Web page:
Knowing that her oldest son, Donnacha, would be waiting for her at the finish line in Chamonix also provided Sophie with some added motivation. ‘I don’t think three-year-olds understand DNFs,’ she says. ‘It was just so wonderful to see him at the finish and run the final steps together.’

an interview with sophie power

Taking part in the race also offered Sophie a break from the stresses of day-to-day life (she is co-founder of a company that tackles air pollution). ‘Running the UTMB was a mental break. For a couple of days, I could just focus on putting one foot in front of the other. I’ve returned refreshed and ready to take on the world again.’

While Sophie’s ultrarunning achievements have – rightly – drawn accolades from far and wide, she is keen to not be labelled as some kind of  ‘supermum’, saying she is simply ‘a normal person’. ‘I’m not a lifelong runner,’ she says. ‘In fact, I was one of the slowest runners in my class at school. I took up running in 2009 and dived straight into ultras, without taking any of it very seriously.’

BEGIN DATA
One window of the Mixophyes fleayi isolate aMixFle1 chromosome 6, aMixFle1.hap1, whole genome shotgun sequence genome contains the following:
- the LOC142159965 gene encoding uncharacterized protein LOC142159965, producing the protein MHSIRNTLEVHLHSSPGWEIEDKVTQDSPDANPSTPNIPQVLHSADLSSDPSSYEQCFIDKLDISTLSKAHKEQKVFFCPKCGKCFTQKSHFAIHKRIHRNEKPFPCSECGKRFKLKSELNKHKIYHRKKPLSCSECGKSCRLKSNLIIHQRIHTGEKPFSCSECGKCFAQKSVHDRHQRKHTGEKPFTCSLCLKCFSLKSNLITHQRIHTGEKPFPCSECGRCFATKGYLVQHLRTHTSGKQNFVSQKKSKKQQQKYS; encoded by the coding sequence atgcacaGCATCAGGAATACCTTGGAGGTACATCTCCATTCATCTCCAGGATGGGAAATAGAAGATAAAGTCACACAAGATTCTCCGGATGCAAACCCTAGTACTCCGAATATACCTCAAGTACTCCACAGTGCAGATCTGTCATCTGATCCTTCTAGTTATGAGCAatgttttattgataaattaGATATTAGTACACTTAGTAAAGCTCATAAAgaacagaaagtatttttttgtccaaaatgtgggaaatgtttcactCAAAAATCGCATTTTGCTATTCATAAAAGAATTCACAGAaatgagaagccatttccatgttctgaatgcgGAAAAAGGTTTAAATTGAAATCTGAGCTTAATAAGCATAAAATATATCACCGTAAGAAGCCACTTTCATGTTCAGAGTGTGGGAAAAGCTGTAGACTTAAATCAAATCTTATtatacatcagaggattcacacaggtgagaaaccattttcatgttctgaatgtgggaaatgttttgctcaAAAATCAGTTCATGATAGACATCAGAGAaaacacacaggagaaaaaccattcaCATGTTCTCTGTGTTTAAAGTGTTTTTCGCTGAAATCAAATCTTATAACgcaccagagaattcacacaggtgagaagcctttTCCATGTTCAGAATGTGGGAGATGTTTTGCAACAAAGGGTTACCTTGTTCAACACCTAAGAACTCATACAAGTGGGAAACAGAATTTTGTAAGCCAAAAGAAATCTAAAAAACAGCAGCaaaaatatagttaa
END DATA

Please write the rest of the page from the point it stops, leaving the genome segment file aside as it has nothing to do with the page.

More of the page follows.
If her achievements since then seem extraordinary – alongside the UTMB, she has also finished the 153-mile Spartathlon in Greece – they’ve been achieved on fairly low weekly mileage. ‘I run no more than 35 miles a week, plus a few strength-training sessions,’ she says. ‘I’m a mum and I run a business – I just don’t have the time or inclination to be running 70 miles a week.’

Her experiences have convinced Sophie that many more people, given the right support and training, can tackle ultramarathons. ‘Unless you’re at the front end of the race, ultras such as the UTMB are mostly a hike,’ she says. ‘And hiking while pregnant is great training – you’re just carrying your pack on the other side of your body.’